Keep power generation close to home
Regarding your Aug. 8 article, "Clearing a path for
power," as a veteran of a successful 11-year battle to stop a 345
KV power line from being built across the Valles Caldera National
Preserve in northern New Mexico, I know how complicated and
time-consuming stopping these power lines can be. Sadly, most large
new power lines currently planned are utterly unnecessary, but the
2005 Energy Act removes the public’s opportunity to point
that out and rescue landscapes from these huge, ugly industrial
developments. Our current system of electricity generation depends
on large corporations operating large coal and gas (and an few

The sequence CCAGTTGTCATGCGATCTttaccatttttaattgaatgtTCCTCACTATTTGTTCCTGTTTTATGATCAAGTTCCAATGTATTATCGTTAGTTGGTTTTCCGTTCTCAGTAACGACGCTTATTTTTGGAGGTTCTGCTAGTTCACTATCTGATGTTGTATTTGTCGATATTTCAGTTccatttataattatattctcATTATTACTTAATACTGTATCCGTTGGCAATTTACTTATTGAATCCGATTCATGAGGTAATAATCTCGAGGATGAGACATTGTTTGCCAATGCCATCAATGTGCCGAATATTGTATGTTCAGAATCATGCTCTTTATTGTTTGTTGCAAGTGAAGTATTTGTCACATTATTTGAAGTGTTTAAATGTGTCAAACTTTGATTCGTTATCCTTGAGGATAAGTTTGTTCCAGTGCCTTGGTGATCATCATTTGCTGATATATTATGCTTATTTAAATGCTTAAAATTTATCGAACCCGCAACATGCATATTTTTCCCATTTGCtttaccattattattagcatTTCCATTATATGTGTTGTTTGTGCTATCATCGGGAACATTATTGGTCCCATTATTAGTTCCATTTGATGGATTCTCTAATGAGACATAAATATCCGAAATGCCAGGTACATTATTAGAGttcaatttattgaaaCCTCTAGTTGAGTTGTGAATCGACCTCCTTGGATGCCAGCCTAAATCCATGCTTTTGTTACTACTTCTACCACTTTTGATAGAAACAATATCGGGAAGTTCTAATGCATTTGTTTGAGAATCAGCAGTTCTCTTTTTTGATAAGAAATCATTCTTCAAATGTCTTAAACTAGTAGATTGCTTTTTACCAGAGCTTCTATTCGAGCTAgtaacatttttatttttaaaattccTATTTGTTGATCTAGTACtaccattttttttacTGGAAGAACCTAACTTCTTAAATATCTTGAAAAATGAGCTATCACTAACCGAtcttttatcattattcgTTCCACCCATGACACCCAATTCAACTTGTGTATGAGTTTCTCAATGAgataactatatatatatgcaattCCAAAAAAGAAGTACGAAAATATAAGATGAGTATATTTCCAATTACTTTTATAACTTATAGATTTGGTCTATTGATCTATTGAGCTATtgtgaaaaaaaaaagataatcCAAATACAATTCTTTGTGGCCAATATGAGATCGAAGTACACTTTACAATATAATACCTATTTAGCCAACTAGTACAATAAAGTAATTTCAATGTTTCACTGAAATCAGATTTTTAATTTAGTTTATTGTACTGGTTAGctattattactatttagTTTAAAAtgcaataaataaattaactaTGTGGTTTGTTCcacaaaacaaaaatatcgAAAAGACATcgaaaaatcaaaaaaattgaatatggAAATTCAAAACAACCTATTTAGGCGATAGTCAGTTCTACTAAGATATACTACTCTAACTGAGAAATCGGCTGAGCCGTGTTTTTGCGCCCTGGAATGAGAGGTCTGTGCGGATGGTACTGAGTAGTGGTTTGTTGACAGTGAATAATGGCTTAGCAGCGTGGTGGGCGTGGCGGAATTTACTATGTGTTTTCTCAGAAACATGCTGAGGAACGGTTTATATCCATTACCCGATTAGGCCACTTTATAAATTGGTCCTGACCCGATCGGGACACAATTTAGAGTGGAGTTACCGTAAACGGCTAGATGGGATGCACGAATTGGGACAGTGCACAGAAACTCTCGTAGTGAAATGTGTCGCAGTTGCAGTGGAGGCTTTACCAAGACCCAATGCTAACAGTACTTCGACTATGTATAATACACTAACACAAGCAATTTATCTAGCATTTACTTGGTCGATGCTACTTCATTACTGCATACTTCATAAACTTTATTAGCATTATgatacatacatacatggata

nuclear) power plants, then distributing the electricity over great
distances on highly inefficient and expensive high-voltage lines.
The big corporations that build and run the coal-fired power plants
centralize their profits while externalizing the costs of their
operations to the environment and the public.
not too late for the public to prevent construction of most large
power lines by insisting that power generation happen on a state or
local level. Solar thermal power plants and wind farms are well
suited for this. Aggressive energy conservation and solar home
retrofits can obliterate the need for centralized power plants and
their sprawl of power lines.
The Energy Policy Act of
’05 is a regressive act that cuts out the public from much
decision-making and fosters undemocratic corporate control of our
energy future. The power-line corridor matter is but one ugly
extension of this already obsolete legislation.
Santa Fe, New